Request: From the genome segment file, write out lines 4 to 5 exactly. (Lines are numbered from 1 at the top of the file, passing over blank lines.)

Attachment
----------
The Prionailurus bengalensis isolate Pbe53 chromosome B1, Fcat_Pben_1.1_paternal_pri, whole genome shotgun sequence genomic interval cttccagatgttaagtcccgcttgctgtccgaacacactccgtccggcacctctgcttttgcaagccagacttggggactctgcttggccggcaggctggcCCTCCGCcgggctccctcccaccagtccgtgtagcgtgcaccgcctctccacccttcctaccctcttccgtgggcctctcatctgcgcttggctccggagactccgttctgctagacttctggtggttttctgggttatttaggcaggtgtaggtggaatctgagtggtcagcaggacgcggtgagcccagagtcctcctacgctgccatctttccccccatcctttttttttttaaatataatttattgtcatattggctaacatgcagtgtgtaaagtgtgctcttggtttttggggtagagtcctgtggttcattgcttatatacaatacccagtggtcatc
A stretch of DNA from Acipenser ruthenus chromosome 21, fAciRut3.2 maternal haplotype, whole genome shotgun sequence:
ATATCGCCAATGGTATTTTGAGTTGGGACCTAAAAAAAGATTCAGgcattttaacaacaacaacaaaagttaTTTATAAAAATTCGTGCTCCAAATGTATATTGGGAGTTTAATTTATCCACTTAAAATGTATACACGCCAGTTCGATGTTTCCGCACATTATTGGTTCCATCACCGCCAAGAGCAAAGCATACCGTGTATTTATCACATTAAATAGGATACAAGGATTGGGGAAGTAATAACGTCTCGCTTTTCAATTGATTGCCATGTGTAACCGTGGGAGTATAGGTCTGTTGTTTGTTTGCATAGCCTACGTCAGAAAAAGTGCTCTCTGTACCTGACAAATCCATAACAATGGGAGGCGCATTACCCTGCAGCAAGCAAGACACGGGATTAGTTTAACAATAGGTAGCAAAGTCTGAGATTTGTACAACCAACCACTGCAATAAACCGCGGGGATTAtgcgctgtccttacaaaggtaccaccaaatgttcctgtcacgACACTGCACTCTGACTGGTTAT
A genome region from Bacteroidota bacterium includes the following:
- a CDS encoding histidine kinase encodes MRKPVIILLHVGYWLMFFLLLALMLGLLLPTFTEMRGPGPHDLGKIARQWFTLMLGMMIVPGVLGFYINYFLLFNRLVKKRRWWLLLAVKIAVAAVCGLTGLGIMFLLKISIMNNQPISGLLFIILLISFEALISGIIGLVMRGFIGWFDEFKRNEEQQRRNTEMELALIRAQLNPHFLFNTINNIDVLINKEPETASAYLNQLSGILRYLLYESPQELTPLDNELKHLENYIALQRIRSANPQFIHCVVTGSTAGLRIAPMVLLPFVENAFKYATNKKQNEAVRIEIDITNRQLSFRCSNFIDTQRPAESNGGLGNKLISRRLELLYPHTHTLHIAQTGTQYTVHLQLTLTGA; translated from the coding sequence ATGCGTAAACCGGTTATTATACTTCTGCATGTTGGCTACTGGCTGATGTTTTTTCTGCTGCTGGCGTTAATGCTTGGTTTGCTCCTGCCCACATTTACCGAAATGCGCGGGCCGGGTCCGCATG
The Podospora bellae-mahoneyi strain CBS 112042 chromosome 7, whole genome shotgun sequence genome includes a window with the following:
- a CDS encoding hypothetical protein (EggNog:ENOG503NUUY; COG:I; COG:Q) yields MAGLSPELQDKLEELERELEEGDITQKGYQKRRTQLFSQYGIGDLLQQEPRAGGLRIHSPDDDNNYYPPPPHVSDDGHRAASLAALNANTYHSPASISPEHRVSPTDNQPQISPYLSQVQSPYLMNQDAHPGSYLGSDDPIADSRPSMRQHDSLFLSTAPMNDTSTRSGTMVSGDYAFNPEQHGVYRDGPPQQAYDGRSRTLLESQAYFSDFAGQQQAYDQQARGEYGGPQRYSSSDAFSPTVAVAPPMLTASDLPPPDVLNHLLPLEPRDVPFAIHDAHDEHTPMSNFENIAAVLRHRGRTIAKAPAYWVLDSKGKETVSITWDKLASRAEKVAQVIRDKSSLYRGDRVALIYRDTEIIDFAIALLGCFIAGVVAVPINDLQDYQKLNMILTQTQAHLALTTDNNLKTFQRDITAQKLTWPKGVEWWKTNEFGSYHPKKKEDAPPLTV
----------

A genome region from Bacteroidota bacterium includes the following:
- a CDS encoding histidine kinase encodes MRKPVIILLHVGYWLMFFLLLALMLGLLLPTFTEMRGPGPHDLGKIARQWFTLMLGMMIVPGVLGFYINYFLLFNRLVKKRRWWLLLAVKIAVAAVCGLTGLGIMFLLKISIMNNQPISGLLFIILLISFEALISGIIGLVMRGFIGWFDEFKRNEEQQRRNTEMELALIRAQLNPHFLFNTINNIDVLINKEPETASAYLNQLSGILRYLLYESPQELTPLDNELKHLENYIALQRIRSANPQFIHCVVTGSTAGLRIAPMVLLPFVENAFKYATNKKQNEAVRIEIDITNRQLSFRCSNFIDTQRPAESNGGLGNKLISRRLELLYPHTHTLHIAQTGTQYTVHLQLTLTGA; translated from the coding sequence ATGCGTAAACCGGTTATTATACTTCTGCATGTTGGCTACTGGCTGATGTTTTTTCTGCTGCTGGCGTTAATGCTTGGTTTGCTCCTGCCCACATTTACCGAAATGCGCGGGCCGGGTCCGCATG